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Albert J. Dunlap, senior executive known as Chainsaw Al, dies at 81

He began his business career in Kimberly Clark’s management training program, working on “the third shift in a dirty, smelly paper mill,” he writes in his book. After four years there and becoming a project manager, he was hired by Sterling Pulp & Paper as general superintendent and began to turn around his faltering business.

A decade later, he joined American Can in its strategic planning group, then held positions at Lily-Tulip Cup, a large manufacturer of paper cups; Crown Zellerbach, a lumber and pulp company; and Consolidated Press Holdings, an Australian media and publishing company.

He was named Scott’s president and CEO in 1994, taking over a company burdened with high debt and depressed profits. Within two years, he had arranged his sale to Kimberly-Clark for $ 6.8 billion and left to take over Sunbeam.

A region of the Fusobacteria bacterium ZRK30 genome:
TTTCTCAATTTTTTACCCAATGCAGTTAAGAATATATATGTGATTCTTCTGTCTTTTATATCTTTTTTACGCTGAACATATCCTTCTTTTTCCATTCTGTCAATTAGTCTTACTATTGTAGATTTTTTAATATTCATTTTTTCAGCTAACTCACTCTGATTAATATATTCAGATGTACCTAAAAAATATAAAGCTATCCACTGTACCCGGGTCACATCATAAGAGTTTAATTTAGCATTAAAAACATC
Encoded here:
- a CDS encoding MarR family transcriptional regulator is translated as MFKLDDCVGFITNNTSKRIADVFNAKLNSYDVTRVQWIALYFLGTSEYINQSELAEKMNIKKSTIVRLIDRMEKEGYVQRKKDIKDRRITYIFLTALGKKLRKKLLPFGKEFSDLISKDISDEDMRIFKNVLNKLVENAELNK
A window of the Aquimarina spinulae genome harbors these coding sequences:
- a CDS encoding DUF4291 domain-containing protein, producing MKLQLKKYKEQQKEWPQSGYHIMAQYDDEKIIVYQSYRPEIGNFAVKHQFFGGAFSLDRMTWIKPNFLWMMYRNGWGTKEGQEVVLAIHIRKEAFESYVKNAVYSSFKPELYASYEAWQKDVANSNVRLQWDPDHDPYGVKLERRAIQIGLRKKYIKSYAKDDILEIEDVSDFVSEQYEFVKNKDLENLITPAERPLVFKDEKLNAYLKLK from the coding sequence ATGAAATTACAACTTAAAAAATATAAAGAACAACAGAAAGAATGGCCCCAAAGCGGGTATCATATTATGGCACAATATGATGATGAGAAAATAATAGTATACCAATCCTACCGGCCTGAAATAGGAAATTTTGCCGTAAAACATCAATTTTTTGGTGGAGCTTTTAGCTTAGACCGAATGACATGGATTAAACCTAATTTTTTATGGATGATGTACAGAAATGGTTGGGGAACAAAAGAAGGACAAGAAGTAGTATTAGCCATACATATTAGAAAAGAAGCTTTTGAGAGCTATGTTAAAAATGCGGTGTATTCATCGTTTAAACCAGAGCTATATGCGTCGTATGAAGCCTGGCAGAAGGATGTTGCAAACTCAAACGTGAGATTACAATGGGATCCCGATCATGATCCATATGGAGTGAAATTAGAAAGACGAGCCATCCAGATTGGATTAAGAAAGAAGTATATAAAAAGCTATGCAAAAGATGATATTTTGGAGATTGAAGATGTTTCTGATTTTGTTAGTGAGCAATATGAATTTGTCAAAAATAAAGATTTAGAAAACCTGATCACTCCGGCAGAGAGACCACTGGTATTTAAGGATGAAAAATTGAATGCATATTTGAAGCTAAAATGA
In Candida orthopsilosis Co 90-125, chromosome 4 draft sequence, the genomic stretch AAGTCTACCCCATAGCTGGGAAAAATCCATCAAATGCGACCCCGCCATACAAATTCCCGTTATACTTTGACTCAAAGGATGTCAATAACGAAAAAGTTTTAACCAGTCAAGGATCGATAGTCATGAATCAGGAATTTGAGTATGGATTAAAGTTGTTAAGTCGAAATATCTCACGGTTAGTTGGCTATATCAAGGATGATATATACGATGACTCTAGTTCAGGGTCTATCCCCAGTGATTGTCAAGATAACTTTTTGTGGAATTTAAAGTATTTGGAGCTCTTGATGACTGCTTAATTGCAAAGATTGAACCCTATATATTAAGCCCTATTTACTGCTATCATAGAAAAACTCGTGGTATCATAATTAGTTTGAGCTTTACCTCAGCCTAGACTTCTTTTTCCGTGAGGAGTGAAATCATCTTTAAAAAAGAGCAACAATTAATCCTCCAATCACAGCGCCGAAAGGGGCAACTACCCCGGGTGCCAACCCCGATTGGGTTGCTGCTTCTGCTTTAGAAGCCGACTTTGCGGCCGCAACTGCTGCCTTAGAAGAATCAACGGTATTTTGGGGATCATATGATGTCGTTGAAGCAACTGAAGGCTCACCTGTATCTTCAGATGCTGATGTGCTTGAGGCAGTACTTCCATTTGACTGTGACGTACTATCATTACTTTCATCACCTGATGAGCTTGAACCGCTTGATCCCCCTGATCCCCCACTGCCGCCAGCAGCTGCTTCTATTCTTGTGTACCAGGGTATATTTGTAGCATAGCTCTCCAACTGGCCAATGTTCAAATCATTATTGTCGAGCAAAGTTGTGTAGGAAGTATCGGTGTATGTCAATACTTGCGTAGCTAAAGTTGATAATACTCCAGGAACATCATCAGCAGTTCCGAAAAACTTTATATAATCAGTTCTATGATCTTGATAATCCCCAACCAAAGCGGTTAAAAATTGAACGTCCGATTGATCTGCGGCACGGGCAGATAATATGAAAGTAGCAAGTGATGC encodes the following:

But in June 1998, Mr. Dunlap’s corporate career came to an end quickly.

Sunbeam’s board fired him following several disappointments with quarterly profits and regulatory filings that showed Sunbeam essentially applied 1998 payments – from retailers buying barbecues – to the previous year’s books, creating a false image of increased sales from 1997.

Shareholders quickly filed a complaint against Mr. Dunlap and the company. With crushing debt, Sunbeam filed for bankruptcy in 2001.

The news continued to worsen for Mr. Dunlap, even in the years following his departure from Sunbeam.

In 2002, he and other Sunbeam executives paid $ 15 million to settle a shareholder lawsuit that accused them of using inflated stock prices to supplement company purchases from Coleman, a manufacturer of camping and leisure products, and First Alert, a manufacturer of smoke detectors.

Later that year, Mr. Dunlap settled a civil lawsuit filed by the Securities and Exchange Commission accusing him of several counts of accounting fraud that misrepresented Sunbeam’s financial results. He paid a fine of $ 500,000 and agreed to be prohibited from serving again as an officer or director of a company. He neither admitted nor denied the allegations.

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